The Chess Game (Season 2, Episode 9)
An elderly man (Dick Van Patten) is heartbroken by the death of his lifelong friend and chess partner. When he tries to play chess against his wife, he discovers the pieces being manipulated by an unseen force. He soon decides that his invisible opponent is the ghost of his friend, and according to the narrator they continue their friendly rivalry into the afterlife.
The True Story: According to The Autistic Art Critic, this story has a loose basis in fact. Businessman Patrick Kelly was friends with wrestler Maurice Tillet, and the two enjoyed playing chess together. After Tillet’s death, Kelly continued playing against his friend in a fashion, using an electronic chess game programmed with Kelly’s moves and represented by a death mask. Touching, if a little weird.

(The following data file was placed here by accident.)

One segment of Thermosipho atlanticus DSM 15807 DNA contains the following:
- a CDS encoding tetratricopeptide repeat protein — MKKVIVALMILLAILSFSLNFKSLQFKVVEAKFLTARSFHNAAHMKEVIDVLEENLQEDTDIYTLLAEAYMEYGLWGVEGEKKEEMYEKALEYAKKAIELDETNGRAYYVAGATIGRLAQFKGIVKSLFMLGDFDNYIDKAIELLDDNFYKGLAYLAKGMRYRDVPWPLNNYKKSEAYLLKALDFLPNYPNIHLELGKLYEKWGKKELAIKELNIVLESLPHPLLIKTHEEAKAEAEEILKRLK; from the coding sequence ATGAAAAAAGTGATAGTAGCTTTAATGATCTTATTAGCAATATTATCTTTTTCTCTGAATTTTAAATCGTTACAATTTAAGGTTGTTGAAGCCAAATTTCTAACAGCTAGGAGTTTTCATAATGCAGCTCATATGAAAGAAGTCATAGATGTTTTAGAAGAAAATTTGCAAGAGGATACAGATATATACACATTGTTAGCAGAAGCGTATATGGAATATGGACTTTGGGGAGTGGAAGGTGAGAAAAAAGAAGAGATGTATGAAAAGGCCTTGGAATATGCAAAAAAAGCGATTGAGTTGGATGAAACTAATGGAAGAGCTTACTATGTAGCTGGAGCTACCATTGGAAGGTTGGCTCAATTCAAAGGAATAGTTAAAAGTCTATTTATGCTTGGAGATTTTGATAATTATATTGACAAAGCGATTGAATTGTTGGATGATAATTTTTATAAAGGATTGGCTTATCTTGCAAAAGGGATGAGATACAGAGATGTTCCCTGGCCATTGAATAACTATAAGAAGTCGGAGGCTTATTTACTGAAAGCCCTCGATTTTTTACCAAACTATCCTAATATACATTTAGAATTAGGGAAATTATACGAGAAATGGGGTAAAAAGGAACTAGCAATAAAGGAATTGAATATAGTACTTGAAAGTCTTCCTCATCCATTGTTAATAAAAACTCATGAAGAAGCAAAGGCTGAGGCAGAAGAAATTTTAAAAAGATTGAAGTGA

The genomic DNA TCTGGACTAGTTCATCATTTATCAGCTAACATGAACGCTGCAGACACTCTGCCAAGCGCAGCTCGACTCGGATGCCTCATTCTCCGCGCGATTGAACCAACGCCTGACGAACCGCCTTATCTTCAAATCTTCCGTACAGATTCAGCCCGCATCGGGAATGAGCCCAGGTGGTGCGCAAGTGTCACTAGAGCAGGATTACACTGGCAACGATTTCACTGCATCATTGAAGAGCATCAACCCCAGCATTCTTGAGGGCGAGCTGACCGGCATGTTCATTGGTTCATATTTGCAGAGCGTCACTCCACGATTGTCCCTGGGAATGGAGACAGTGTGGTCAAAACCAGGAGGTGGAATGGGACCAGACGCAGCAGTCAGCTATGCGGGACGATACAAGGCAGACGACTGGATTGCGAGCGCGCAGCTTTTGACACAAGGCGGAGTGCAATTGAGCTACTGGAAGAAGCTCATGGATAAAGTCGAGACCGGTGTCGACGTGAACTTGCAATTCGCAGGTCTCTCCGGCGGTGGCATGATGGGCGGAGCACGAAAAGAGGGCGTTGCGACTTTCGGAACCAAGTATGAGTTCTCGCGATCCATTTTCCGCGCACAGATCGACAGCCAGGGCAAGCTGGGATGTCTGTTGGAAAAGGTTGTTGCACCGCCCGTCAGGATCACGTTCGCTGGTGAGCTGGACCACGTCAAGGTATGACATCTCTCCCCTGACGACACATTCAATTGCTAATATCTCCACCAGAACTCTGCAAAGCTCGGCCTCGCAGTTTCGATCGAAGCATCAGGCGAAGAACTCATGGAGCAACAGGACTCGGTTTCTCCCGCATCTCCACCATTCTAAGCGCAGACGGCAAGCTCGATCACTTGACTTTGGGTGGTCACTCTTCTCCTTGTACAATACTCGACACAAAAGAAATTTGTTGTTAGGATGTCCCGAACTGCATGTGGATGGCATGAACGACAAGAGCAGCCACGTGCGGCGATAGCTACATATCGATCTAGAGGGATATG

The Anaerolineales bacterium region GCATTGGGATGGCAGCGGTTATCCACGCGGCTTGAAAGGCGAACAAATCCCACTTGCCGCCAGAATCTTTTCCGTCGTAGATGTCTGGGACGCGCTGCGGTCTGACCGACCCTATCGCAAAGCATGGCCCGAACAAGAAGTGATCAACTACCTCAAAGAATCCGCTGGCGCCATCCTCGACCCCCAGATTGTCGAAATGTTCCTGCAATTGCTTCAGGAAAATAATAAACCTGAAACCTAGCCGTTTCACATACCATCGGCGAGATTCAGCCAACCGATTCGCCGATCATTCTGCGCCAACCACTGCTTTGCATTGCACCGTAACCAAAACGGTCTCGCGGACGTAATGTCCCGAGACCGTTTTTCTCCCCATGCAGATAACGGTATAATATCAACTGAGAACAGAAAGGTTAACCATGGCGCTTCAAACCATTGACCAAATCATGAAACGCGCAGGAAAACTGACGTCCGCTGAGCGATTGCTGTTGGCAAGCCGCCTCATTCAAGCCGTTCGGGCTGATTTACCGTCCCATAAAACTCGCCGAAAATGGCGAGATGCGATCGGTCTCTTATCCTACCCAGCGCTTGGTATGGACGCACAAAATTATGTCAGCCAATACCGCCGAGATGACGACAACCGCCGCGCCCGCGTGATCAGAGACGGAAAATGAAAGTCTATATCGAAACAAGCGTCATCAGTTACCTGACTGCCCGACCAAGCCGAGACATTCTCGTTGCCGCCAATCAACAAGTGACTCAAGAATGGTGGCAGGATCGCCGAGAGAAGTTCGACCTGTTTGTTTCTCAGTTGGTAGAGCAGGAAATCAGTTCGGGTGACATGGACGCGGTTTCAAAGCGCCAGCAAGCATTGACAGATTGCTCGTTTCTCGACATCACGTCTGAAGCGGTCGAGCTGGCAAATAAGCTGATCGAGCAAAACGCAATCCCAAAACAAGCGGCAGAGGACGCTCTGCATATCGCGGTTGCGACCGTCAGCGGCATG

The Scoop (Season 2, Episode 11)
In which a reporter from the Boston Globe predicts the volcanic eruption on Krakatoa in 1883 after seeing the eruption in his dream. Yes, another precognitive dream story, one of the many wells from which Beyond Belief drew again and again.
The True Story: It took a bit of digging to establish that, yes, this is a myth that predates the show by several decades. The earliest reference I could find was in Frank Edwards’ mystery compendium Strangest of All (1956). Edwards, as we’ve discussed before, is not a remotely credible source about what is fact or fiction. But we’ll give the writers credit insofar as they didn’t invent it themselves. FACT-ish.
Graffiti (Season 2, Episode 12)
In this silly segment, someone graffitizes a school with the message Remember Pearl Harbor. A juvenile delinquent, implied by Frakes to be Satan, is the likely culprit but won’t confess despite the Principal badgering him about it for hours. At the end, the Principal decides to expel Li’l Satan from school, then wonders what “Remember Pearl Harbor” means. After all, it’s December 5th, 1941!